Collecting the world
Created as a 'space to sit and read and be', library of exile is an installation by British artist and writer, Edmund de Waal, housing more than 2,000 books in translation, written by exiled authors.
Unveiled to great acclaim during the Venice Biennale 2019, this porcelain-covered pavilion is intended as a place of contemplation and dialogue. 'It is about exile,' says de Waal, 'what it means to have to move to another country, to speak another language.'
From Ovid and Dante to Marina Tsvetaeva and Judith Kerr, the library forms a record of repression while celebrating the response of the displaced. Almost all of the books are in translation, reflecting the idea of language as a form of migration. Each book has an 'ex libris' label so visitors can write their name inside ones that matter to them. The collection can also be explored through an online catalogue where new titles can be suggested.
Alongside the books hangs a quartet of de Waal's own vitrines, psalm, I-IV (2019), holding pieces of porcelain, marble and steel. Their arrangements echo the composition of Daniel Bomberg's 16th-century edition of the Talmud – a central text of Judaism – printed in Venice and notable for holding the Hebrew text, Aramaic translation and commentary on a single page.
The external walls of the library are painted with liquid porcelain into which de Waal has inscribed the names of the great lost libraries of the world – from Nineveh in sixth-century BC Assyria to those recently lost in Tripoli and Mosul. Following its time at the Museum, the books will be donated to the library of the University of Mosul, Iraq, which is currently undergoing reconstruction, with the help of Book Aid International.
Throughout the exhibition run, you can enjoy a rich programme of events, including debates and panel discussions presented in collaboration with English PEN on the themes raised by the library of exile, and a day of free music performances, films, talks, installations and workshops to mark Refugee Week 2020.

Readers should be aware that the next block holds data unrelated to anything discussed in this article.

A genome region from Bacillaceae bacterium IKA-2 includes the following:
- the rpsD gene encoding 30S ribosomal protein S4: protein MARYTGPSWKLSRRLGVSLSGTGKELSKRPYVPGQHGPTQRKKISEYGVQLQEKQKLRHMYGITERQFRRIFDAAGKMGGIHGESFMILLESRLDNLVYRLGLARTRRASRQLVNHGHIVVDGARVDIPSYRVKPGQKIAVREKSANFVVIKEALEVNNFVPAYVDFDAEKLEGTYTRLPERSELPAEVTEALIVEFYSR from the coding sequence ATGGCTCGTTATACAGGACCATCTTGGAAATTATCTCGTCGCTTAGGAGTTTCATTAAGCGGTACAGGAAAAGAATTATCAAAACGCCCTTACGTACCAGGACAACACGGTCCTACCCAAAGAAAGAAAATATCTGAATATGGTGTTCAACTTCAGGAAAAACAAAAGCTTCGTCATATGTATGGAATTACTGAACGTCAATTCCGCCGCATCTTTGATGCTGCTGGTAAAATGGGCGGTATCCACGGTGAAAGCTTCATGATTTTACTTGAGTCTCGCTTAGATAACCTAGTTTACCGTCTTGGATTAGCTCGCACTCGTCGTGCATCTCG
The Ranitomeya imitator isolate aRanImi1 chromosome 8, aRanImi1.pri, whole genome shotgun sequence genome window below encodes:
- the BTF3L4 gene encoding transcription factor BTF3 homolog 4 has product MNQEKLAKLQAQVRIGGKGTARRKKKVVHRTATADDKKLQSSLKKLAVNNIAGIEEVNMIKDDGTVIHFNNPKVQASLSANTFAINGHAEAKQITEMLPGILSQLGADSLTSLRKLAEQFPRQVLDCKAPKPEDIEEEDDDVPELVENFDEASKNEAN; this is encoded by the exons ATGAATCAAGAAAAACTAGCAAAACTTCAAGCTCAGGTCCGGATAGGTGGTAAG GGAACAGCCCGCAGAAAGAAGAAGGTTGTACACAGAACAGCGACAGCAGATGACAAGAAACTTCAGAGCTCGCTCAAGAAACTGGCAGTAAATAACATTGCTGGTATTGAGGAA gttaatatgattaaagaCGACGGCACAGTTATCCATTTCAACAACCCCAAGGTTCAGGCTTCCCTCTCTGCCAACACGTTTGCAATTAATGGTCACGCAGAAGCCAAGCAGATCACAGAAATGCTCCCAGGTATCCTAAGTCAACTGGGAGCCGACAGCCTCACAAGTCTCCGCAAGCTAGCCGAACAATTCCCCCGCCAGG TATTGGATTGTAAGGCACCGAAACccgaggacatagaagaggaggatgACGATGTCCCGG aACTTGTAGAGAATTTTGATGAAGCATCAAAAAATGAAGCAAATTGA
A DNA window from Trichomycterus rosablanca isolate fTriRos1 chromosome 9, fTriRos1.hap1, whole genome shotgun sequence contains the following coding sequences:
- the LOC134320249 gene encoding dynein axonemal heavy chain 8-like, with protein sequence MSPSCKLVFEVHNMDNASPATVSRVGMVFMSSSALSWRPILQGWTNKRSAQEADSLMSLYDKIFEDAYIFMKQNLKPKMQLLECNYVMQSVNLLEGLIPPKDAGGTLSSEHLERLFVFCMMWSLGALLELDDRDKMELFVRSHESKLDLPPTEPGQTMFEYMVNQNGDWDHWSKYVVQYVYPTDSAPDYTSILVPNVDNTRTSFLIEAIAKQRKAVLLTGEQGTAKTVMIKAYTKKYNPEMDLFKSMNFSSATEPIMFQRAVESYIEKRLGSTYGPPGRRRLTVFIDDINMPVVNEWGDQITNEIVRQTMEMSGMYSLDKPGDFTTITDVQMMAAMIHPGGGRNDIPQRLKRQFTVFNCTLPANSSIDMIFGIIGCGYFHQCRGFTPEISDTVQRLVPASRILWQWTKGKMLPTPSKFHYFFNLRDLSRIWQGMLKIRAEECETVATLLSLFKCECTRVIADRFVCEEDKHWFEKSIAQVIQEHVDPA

Following its display at the British Museum, the books featured in the library of exile will be donated by the artist to the University of Mosul Library, with the kind participation of Book Aid International.
AKO Foundation was set up in 2013 by Nicolai Tangen, CEO and Founder of AKO Capital, a native Norwegian who lives in the UK. Funded with a total of more than £300 million, the Foundation supports initiatives within the arts, education and climate. AKO Foundation has already undertaken a range of exciting projects with the British Museum, including Edvard Munch: love and angst in 2019 and the upcoming Citi exhibition Arctic: culture and climate. AKO Foundation is also instrumental in establishing the new Kunstsilo Museum in Kristiansand, Norway, which will house the largest collection of modernist Nordic art.
Nicolai Tangen says: 'At a time when the human race faces unprecedented challenges in terms of climate, migration across borders, and attacks on both knowledge and reason, Edmund de Waal offers a supremely coherent and articulate response. We are delighted to work in partnership with the British Museum to enable audiences in the UK to engage with this thought-provoking installation, which has already attracted worldwide attention when shown previously in Venice and Dresden.'